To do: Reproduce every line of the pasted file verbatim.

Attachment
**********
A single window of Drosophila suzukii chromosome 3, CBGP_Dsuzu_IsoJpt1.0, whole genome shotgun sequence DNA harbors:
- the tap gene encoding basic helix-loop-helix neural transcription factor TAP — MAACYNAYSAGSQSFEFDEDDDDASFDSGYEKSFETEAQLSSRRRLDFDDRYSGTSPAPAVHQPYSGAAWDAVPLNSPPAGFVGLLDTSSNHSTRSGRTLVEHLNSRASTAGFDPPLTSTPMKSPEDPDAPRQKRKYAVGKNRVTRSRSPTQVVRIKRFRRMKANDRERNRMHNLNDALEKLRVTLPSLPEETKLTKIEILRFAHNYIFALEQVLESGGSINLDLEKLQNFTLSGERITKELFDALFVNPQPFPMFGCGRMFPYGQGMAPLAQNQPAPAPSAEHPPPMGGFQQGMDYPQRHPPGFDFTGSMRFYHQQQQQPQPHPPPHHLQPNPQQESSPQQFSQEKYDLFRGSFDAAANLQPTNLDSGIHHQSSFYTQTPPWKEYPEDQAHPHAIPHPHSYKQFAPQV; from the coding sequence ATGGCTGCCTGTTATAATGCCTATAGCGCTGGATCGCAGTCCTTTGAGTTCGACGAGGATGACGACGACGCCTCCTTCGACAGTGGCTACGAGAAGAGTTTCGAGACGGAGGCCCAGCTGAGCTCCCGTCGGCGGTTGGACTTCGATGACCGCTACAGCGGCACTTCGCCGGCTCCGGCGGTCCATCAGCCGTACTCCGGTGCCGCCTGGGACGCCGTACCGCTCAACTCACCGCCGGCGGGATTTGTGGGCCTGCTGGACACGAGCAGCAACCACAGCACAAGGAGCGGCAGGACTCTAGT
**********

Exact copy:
A single window of Drosophila suzukii chromosome 3, CBGP_Dsuzu_IsoJpt1.0, whole genome shotgun sequence DNA harbors:
- the tap gene encoding basic helix-loop-helix neural transcription factor TAP — MAACYNAYSAGSQSFEFDEDDDDASFDSGYEKSFETEAQLSSRRRLDFDDRYSGTSPAPAVHQPYSGAAWDAVPLNSPPAGFVGLLDTSSNHSTRSGRTLVEHLNSRASTAGFDPPLTSTPMKSPEDPDAPRQKRKYAVGKNRVTRSRSPTQVVRIKRFRRMKANDRERNRMHNLNDALEKLRVTLPSLPEETKLTKIEILRFAHNYIFALEQVLESGGSINLDLEKLQNFTLSGERITKELFDALFVNPQPFPMFGCGRMFPYGQGMAPLAQNQPAPAPSAEHPPPMGGFQQGMDYPQRHPPGFDFTGSMRFYHQQQQQPQPHPPPHHLQPNPQQESSPQQFSQEKYDLFRGSFDAAANLQPTNLDSGIHHQSSFYTQTPPWKEYPEDQAHPHAIPHPHSYKQFAPQV; from the coding sequence ATGGCTGCCTGTTATAATGCCTATAGCGCTGGATCGCAGTCCTTTGAGTTCGACGAGGATGACGACGACGCCTCCTTCGACAGTGGCTACGAGAAGAGTTTCGAGACGGAGGCCCAGCTGAGCTCCCGTCGGCGGTTGGACTTCGATGACCGCTACAGCGGCACTTCGCCGGCTCCGGCGGTCCATCAGCCGTACTCCGGTGCCGCCTGGGACGCCGTACCGCTCAACTCACCGCCGGCGGGATTTGTGGGCCTGCTGGACACGAGCAGCAACCACAGCACAAGGAGCGGCAGGACTCTAGT